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UNC Gillings Epidemiology Students Bring Data Analysis Training to Public Health Practitioners

UNC Gillings Epidemiology Students Bring Data Analysis Training to Public Health Practitioners

Instructor Mike Fliss helps participants navigate through R’s graphical and line-driven interface.


Three doctoral students from the UNC Gillings School of Global Public Health’s Department of Epidemiology, with support from the North Carolina Institute for Public Health (NCIPH), recently debuted their one-day introductory workshop on R language and the RStudio environment for 22 state and local public health professionals.

Mike Dolan Fliss, MSW, Sara Levintow, MSPH, and Hillary Topazian, MSc, designed and facilitated “R for Epi and Public Health” to provide a hands-on introduction to public health professionals interested in using this powerful statistical programming language in their own work settings. Because R – and RStudio, R’s graphical user interface – is an open-source, community-supported programming language, it is ideal for those working in public health data and other budget-conscious environments.

When asked about the development of the workshop, the training team stated, “We believe R is an integral tool in the future of epidemiology. Yet while there is increasing demand for R programming skills in public health research, most training resources for learning R are not geared towards health data or epidemiological research methods. We developed ‘R for EPI’ to respond to this need.”

The workshop received positive reviews in evaluations, with 94% of respondents stating that they were satisfied with it overall and would recommend the training to coworkers. Eighty-eight percent of participants stated that the workshop provided content relevant to their daily job.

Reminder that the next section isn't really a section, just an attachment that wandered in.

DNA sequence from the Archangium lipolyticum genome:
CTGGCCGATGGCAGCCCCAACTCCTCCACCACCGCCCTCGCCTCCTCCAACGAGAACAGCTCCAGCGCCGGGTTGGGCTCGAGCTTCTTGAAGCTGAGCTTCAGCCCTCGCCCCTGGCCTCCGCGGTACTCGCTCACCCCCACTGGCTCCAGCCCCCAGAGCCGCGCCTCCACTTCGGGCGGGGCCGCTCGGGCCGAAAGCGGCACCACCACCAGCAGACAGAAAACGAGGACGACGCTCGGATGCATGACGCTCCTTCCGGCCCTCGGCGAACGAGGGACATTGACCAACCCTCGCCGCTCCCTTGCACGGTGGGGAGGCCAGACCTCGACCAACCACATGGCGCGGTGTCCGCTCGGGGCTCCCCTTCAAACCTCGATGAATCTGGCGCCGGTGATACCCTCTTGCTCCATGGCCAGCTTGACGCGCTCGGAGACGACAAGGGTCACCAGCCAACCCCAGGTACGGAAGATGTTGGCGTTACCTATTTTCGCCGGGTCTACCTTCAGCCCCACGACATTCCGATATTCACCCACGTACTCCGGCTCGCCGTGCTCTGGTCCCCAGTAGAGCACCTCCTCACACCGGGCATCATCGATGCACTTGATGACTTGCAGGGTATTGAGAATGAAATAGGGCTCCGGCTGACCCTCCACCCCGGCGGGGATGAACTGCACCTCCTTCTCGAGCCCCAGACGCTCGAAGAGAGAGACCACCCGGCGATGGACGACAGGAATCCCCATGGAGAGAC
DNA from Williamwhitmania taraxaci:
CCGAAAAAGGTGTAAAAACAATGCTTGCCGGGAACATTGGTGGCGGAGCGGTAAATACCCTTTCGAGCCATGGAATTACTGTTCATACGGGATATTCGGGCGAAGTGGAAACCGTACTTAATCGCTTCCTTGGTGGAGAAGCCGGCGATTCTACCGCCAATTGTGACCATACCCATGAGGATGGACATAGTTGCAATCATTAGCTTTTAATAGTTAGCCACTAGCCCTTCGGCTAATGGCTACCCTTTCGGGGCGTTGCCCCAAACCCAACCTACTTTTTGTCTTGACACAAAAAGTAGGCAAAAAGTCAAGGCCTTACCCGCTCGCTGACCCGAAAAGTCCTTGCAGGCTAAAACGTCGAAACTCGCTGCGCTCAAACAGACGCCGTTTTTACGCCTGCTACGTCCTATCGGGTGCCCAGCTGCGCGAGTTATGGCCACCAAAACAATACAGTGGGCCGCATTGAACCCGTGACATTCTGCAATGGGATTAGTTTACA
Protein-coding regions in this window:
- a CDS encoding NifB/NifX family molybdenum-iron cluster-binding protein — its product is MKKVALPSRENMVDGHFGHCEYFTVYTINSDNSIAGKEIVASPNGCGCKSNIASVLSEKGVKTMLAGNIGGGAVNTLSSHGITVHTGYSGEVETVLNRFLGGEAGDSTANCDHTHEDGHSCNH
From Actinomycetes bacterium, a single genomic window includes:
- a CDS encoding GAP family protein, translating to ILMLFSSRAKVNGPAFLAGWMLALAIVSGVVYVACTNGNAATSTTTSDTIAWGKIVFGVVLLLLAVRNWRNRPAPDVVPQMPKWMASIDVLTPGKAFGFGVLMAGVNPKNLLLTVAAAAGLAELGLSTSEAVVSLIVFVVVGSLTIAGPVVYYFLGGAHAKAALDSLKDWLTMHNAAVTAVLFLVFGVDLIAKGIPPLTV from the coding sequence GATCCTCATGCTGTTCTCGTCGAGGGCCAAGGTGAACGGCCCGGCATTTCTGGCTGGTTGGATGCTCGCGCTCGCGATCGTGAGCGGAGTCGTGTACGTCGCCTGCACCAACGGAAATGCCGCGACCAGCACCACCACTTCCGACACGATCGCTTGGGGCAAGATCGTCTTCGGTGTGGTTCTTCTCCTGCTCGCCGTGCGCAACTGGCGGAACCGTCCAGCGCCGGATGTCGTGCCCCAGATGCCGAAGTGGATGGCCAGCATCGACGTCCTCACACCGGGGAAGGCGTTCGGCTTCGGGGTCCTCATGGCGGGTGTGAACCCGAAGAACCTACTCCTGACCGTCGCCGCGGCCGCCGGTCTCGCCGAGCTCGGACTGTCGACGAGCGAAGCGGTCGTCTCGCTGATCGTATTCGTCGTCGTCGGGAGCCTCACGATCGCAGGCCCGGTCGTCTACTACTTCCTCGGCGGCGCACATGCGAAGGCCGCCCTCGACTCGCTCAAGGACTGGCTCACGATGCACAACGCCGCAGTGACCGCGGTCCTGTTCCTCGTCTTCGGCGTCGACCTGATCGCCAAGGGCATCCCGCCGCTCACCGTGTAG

Attendees spend some time practicing data input.

“[The instructors] did a great job covering so much in so little time. It was an excellent balance of practical coding and examples of more advanced techniques to encourage everyone to continue to develop their skills.”

“R for EPI” was presented through three interactive, lecture-based modules: learning base R, data manipulation and statistics, and data visualization, with an opportunity for participants to ask questions about using the software with their own projects. Instructors closed the workshop with brief demonstrations of advanced R capabilities – such as mapping and report building – relevant to public health applications. The instructors designed the workshop to provide participants with a foundation in R programming that they could continue to build upon after the course.

“This was a phenomenal course…[and] I’m looking forward to studying independently & becoming proficient to help expand my skills for my local health department.”

Interacting with instructors during the Q&A portion of the workshop.

The instructors plan to incorporate the feedback they received from this initial program and revise the workshop to allow for more hands-on time with R programming. R for Epi will be offered again in Spring 2020. Workshop dates and registration will open in Fall 2019.

If you would like to express your or your organization’s interest in “R for EPI” or any other workshop or training, please visit our website to view NCIPH’s full course catalog or contact nciph@unc.edu.


Meet the Instructors

Mike Dolan Fliss

Mike Dolan Fliss is a MPS/PhD candidate with the UNC Biomedical Informatics and Department of Epidemiology at the UNC Gillings School of Global Public Health, with a BS in computer science and a Masters of Social Work. Mike has worked in NC county and state public health since 2010. Mike has been using or teaching R for social, injury, environmental, and spatial epidemiology for 5 years, including opioid overdose, tobacco and alcohol retail environment, violent deaths, child maltreatment, industrial animal farms, disparities in policing, and public health informatics.

Sara Levintow

Sara Levintow, MSPH is a PhD candidate in the Department of Epidemiology at UNC Gillings School of Global Public Health. Her doctoral research uses epidemiologic methods and mathematical modeling to study the psychological and behavioral determinants of HIV transmission and clinical outcomes. Sara is an instructor of UNC’s R for Epidemiologists course and has lectured on specialized applications of R for modeling of infectious disease.

 

Hillary Topazian

Hillary Topazian, MSc is a PhD student in the Department of Epidemiology at the UNC Gillings School of Global Public Health. She uses epidemiologic methods to study age-disparity and HIV risk among young women in South Africa and sickle cell prevalence among Malawian HIV exposed infants. Hillary will also use R for her dissertation to spatially map health facility data from the RTS,S malaria vaccine evaluation in Malawi.

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